At the ranch, there are three houses that patients move through. I started in the first house, which was the critical care unit. I was to live in this house, named Ocotillo, until I was more physically stable than when I arrived. At Ocotillo, I was culture shocked to say the very least. The basic freedoms and lifestyle I had been living in were completely stripped from me. Simple, daily routines that I normally would not think twice about soon became a privilege. Standing up, walking from one room to another, or even using the restroom whenever I wanted was something that was out of reach for me. Although I can see now that all the limitations and rules put in place were for the good of my recovery, I was angry, confused and hurt at the time. It took weeks to finally accept that I needed help.

It was not until I moved into the second house, Mariposa, that I started to make strong efforts to recover. I began to recognize my mind as separate from my eating disorder, and discover who I was without my anorexia and my self-destructive thoughts. This was one of the most daunting elements of my recovery, and is still something I struggle with now. I remind myself daily that my eating disorder does not rule my life. It does not have the right to dictate my emotions or decide whether or not I put up a fight against it.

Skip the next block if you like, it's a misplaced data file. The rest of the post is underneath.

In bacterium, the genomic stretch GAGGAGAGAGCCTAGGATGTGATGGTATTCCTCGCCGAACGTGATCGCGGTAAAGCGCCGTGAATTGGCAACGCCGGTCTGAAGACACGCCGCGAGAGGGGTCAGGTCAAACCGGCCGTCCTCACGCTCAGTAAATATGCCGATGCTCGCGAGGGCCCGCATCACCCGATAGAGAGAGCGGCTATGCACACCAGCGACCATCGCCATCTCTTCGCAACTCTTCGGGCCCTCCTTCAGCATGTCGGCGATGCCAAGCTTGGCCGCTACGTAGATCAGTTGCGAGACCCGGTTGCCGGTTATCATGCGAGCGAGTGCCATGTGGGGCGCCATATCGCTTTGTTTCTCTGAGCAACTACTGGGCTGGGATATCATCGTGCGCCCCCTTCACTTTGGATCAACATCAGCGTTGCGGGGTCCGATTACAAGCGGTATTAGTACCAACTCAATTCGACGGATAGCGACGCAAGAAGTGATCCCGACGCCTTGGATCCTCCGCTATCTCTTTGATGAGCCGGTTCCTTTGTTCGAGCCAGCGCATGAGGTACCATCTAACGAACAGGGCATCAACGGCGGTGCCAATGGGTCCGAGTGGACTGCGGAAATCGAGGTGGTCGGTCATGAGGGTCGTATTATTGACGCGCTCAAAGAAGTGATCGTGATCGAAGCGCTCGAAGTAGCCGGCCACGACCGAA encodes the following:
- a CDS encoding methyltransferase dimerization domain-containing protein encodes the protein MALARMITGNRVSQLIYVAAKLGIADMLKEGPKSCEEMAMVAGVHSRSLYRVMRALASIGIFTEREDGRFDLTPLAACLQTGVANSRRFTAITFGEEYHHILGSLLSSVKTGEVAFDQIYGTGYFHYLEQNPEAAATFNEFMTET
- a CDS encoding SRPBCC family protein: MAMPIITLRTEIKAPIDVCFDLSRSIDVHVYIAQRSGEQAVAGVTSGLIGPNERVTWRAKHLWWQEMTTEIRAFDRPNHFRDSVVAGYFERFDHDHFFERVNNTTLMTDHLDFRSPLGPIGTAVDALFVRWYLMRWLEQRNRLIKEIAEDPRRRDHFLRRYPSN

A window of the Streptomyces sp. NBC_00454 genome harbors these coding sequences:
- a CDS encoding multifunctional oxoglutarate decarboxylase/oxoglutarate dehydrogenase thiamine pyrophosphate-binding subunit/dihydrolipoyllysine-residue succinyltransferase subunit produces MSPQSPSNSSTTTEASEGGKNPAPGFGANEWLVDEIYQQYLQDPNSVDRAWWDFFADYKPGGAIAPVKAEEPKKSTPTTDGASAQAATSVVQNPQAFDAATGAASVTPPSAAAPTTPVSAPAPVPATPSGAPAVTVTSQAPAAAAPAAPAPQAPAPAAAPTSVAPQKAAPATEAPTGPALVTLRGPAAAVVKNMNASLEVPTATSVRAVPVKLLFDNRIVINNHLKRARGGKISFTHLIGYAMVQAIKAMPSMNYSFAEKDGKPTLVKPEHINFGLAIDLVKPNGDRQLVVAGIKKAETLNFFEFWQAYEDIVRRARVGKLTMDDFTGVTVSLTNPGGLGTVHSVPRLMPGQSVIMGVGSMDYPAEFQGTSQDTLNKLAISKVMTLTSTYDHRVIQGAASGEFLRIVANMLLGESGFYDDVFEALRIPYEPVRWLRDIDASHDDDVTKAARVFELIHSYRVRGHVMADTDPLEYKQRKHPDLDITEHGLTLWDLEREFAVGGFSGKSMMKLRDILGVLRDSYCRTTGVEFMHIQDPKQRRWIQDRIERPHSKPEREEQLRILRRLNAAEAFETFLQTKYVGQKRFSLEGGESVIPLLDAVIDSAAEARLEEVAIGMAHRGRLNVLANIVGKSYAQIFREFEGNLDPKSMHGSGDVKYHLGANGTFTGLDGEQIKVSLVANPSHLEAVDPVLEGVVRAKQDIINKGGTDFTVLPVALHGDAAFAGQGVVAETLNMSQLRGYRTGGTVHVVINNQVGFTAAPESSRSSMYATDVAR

The choice to live is up to me, and after the first few weeks in Arizona, I decided my life was worth living. I learned that my identity is not found in the way my body looks or a number on the scale. It is found in God alone. He is the only one who has my name written on his palm, and who is guiding me through every storm. He will never leave me, no matter how lonely or abandoned I may feel.

I was not alone in Arizona, and I am not alone now. He has always been by my side, and he always will be.

Julia Summers, 18, is a senior at The Dunham School. Born and raised in Baton Rouge, she plans to attend Louisiana State University in August. Writing is one of Julia’s passions, a way for her to express herself. She also enjoys being outdoors and experience God’s creation through nature.

May 2018, Pastor's Perspective

Who Do Others Say You Are?

Who Do Others Say You Are?

by Rev. David Melville